U.S. ‘Gaining Ground’ on Arab Street

President Barack Obama’s overtures to the Arab world are working.

That, according to an important new report by the Washington Institute for Near East Policy, a powerful D.C.-based think tank devoted to a strong U.S.-Israel alliance.

Several new polls suggest that the United States is gaining ground in the Arab street, and that President Barack Obama’s latest overtures, specifically his June 4 speech in Cairo, were well received by some important Arab constituencies … Students of Arab public opinion would regard these numbers as surprisingly encouraging. In contrast, Iranian president Mahmoud Ahmadinezhad’s popularity has slipped dramatically in the Arab world … Approximately half of the Arabs questioned even agree that “if Iran does not accept new restrictions and more international oversight of its nuclear program, the Arabs should support stronger sanctions against Iran around the end of this year.”

(You can read the full report here.)

The report notes that these marked shifts in public attitudes provide a “window of opportunity,” in which Arab governments, fearful of a dominant Iran, will be increasingly receptive to cooperating with the United States. It argues that the Obama administration “should accelerate and publicize defensive military cooperation with friendly Arab countries.” And it concludes that the U.S. should continue trying to engage Iran, while at the same time actively enlisting broader Arab support for sanctions against the Islamic Republic.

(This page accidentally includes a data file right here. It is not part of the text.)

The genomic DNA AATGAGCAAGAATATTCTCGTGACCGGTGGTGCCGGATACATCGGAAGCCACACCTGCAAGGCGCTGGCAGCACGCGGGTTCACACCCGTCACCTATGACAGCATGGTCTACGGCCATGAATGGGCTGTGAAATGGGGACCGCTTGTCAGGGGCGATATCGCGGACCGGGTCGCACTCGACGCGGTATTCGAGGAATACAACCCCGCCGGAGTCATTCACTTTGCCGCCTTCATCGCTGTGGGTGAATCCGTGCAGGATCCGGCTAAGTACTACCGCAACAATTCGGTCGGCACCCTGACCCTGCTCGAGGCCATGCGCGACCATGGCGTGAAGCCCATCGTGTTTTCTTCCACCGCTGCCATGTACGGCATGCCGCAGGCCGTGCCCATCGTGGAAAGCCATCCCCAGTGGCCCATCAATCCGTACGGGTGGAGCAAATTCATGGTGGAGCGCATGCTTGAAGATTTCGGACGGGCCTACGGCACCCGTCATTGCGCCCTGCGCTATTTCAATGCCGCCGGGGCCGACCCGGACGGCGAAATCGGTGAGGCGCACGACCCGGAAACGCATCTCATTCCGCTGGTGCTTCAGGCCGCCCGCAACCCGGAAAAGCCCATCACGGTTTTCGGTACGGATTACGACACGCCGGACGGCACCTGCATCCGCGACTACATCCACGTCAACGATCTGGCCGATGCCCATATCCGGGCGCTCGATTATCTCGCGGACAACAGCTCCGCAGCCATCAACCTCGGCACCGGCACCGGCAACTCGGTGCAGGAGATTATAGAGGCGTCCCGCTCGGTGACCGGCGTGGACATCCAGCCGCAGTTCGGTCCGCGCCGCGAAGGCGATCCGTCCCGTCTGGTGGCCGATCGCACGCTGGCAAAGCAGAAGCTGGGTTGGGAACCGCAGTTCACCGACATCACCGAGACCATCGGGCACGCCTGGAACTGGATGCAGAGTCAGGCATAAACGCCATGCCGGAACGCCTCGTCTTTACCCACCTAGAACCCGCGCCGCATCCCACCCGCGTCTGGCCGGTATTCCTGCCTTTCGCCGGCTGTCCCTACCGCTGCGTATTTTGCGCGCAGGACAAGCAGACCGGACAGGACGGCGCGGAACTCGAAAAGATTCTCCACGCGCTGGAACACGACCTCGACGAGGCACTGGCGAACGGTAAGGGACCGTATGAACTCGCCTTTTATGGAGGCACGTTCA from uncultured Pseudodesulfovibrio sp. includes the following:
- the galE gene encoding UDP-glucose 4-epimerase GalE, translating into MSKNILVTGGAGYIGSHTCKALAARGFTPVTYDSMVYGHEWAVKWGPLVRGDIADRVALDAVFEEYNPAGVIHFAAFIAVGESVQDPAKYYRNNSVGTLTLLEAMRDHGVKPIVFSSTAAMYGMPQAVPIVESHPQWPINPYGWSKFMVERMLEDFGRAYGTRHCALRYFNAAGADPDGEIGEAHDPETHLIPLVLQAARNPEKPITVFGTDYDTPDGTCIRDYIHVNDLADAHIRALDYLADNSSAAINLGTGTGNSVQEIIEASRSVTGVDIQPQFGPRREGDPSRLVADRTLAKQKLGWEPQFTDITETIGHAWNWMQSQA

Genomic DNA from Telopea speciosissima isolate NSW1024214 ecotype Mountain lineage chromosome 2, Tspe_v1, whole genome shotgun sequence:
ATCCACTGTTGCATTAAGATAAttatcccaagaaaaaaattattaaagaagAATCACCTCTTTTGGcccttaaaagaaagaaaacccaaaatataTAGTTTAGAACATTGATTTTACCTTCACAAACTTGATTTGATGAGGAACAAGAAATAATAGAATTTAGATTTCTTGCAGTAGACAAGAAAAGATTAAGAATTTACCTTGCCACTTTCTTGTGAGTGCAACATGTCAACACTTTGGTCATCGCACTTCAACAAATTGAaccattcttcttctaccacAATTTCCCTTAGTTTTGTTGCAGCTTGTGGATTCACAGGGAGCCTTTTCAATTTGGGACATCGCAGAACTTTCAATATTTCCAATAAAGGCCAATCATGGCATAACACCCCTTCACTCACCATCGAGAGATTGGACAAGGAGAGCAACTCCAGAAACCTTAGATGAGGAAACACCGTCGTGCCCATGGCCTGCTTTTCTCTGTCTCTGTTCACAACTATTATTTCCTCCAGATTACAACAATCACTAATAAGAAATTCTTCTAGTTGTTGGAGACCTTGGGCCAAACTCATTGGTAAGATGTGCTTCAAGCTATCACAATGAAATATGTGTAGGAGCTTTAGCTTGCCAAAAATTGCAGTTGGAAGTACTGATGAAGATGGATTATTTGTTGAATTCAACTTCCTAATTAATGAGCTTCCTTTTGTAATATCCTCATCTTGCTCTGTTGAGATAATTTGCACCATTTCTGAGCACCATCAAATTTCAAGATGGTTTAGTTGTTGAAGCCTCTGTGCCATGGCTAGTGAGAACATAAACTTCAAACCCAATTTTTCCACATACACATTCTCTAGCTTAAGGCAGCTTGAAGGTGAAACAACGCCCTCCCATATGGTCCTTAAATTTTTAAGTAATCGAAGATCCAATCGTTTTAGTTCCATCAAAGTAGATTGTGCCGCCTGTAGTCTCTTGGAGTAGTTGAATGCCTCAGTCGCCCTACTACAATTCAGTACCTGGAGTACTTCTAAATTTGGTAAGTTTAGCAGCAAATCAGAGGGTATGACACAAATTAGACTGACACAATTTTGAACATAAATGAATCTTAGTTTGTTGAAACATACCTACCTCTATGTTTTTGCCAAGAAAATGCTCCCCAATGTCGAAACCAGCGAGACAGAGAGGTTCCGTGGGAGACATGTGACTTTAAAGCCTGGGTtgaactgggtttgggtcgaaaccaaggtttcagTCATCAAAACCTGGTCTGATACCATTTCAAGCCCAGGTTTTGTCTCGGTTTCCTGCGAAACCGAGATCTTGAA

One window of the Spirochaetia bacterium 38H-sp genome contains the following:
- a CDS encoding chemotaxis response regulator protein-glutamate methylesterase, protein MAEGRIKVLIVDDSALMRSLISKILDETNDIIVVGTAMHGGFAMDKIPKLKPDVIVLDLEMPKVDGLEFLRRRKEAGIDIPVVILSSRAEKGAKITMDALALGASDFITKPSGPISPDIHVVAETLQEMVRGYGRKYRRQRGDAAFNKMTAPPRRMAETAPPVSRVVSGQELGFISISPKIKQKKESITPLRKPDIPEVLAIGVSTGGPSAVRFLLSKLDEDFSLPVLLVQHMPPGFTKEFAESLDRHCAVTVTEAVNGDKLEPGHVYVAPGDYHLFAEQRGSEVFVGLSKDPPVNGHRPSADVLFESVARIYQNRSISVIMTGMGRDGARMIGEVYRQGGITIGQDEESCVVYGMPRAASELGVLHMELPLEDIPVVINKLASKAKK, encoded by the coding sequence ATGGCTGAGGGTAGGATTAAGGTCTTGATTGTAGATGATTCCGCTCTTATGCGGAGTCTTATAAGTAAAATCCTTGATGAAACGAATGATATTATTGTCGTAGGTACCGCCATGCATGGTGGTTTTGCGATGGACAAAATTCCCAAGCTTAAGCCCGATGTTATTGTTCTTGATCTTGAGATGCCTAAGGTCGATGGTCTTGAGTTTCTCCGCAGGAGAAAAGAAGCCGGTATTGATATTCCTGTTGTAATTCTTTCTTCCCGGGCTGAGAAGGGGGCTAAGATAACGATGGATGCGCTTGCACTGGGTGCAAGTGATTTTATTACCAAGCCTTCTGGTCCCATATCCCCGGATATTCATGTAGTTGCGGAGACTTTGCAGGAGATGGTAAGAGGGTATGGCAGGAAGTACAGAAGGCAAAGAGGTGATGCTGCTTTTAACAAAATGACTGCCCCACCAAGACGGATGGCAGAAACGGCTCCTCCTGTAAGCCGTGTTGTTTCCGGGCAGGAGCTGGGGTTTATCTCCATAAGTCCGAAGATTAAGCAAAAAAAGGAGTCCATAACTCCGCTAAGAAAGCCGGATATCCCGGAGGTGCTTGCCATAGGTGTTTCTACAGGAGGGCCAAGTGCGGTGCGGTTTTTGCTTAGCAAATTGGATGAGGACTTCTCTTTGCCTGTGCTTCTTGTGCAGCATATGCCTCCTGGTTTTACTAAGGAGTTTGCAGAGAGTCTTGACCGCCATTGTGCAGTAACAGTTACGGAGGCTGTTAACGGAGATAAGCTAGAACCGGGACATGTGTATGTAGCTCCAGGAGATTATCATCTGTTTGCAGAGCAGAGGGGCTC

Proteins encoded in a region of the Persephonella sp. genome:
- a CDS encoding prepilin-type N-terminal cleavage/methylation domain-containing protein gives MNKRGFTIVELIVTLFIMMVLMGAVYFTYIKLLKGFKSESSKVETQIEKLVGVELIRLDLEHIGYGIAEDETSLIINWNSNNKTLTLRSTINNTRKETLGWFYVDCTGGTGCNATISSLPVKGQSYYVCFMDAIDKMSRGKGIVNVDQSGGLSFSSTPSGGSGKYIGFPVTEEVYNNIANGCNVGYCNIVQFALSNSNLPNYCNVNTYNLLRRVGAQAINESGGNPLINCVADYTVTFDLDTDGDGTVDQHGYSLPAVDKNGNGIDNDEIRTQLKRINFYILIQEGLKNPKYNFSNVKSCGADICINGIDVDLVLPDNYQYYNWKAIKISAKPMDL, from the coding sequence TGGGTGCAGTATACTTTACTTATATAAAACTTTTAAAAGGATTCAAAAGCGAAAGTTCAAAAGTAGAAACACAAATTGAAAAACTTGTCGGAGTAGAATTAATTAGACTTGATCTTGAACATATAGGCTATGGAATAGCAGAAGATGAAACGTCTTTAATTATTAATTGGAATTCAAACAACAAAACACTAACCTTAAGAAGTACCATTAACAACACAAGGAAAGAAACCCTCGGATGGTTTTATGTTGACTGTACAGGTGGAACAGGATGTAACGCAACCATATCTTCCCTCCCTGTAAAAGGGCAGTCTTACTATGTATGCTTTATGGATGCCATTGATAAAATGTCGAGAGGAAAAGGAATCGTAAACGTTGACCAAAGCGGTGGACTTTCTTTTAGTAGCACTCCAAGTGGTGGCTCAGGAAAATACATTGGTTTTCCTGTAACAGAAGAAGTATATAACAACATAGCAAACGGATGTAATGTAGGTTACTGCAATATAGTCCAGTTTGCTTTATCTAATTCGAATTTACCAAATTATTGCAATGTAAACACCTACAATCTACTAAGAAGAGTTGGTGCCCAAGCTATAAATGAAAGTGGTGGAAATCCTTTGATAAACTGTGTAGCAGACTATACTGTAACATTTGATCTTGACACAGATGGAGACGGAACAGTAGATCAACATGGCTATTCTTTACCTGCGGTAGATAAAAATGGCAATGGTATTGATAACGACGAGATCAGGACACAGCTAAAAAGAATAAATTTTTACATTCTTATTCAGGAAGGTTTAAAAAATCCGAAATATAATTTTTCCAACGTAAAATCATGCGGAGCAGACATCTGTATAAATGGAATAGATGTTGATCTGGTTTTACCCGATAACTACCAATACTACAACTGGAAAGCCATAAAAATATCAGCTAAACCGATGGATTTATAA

Which is to say that, despite the loud naysayers on the right, President Obama’s bold outreach to the Arab world is already paying crucial dividends.

It should be noted that the Washington Institute is not by any means a left-leaning think tank. Its board members range across the political spectrum (from former secretaries of state Henry Kissinger, Lawrence Eagleburger and Warren Christopher, to Martin Peretz, editor in chief of the New Republic, a staunch pro-Israel hawk). According to SourceWatch, the Institute burst on the scene in 1988 with a paper urging that the U.S. “resist pressures for a procedural breakthrough (on Palestinian-Israeli peace issues) until conditions have ripened” — a report that was extremely influential in the George H.W. Bush administration.

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